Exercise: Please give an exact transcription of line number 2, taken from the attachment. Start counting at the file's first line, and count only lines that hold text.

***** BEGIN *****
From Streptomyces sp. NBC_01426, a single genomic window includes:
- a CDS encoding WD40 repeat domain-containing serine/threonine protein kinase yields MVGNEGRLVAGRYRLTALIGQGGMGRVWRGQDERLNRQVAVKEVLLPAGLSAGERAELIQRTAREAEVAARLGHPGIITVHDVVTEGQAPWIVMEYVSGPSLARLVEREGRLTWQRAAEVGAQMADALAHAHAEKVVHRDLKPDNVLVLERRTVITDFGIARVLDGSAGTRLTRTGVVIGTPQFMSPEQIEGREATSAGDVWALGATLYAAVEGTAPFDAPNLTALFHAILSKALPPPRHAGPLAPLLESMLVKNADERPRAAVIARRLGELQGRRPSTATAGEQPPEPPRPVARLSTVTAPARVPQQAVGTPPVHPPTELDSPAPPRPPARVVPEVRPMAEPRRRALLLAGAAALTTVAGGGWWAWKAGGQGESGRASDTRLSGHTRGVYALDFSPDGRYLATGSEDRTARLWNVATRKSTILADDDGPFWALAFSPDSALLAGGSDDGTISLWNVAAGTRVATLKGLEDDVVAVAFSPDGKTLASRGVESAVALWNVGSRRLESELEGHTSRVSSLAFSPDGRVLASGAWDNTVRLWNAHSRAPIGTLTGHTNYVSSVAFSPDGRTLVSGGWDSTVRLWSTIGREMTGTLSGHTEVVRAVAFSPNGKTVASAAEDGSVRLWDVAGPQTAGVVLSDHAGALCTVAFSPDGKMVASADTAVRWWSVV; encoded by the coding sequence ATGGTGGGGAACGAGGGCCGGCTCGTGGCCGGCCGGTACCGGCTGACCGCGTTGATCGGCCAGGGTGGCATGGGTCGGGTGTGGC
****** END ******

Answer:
- a CDS encoding WD40 repeat domain-containing serine/threonine protein kinase yields MVGNEGRLVAGRYRLTALIGQGGMGRVWRGQDERLNRQVAVKEVLLPAGLSAGERAELIQRTAREAEVAARLGHPGIITVHDVVTEGQAPWIVMEYVSGPSLARLVEREGRLTWQRAAEVGAQMADALAHAHAEKVVHRDLKPDNVLVLERRTVITDFGIARVLDGSAGTRLTRTGVVIGTPQFMSPEQIEGREATSAGDVWALGATLYAAVEGTAPFDAPNLTALFHAILSKALPPPRHAGPLAPLLESMLVKNADERPRAAVIARRLGELQGRRPSTATAGEQPPEPPRPVARLSTVTAPARVPQQAVGTPPVHPPTELDSPAPPRPPARVVPEVRPMAEPRRRALLLAGAAALTTVAGGGWWAWKAGGQGESGRASDTRLSGHTRGVYALDFSPDGRYLATGSEDRTARLWNVATRKSTILADDDGPFWALAFSPDSALLAGGSDDGTISLWNVAAGTRVATLKGLEDDVVAVAFSPDGKTLASRGVESAVALWNVGSRRLESELEGHTSRVSSLAFSPDGRVLASGAWDNTVRLWNAHSRAPIGTLTGHTNYVSSVAFSPDGRTLVSGGWDSTVRLWSTIGREMTGTLSGHTEVVRAVAFSPNGKTVASAAEDGSVRLWDVAGPQTAGVVLSDHAGALCTVAFSPDGKMVASADTAVRWWSVV; encoded by the coding sequence ATGGTGGGGAACGAGGGCCGGCTCGTGGCCGGCCGGTACCGGCTGACCGCGTTGATCGGCCAGGGTGGCATGGGTCGGGTGTGGC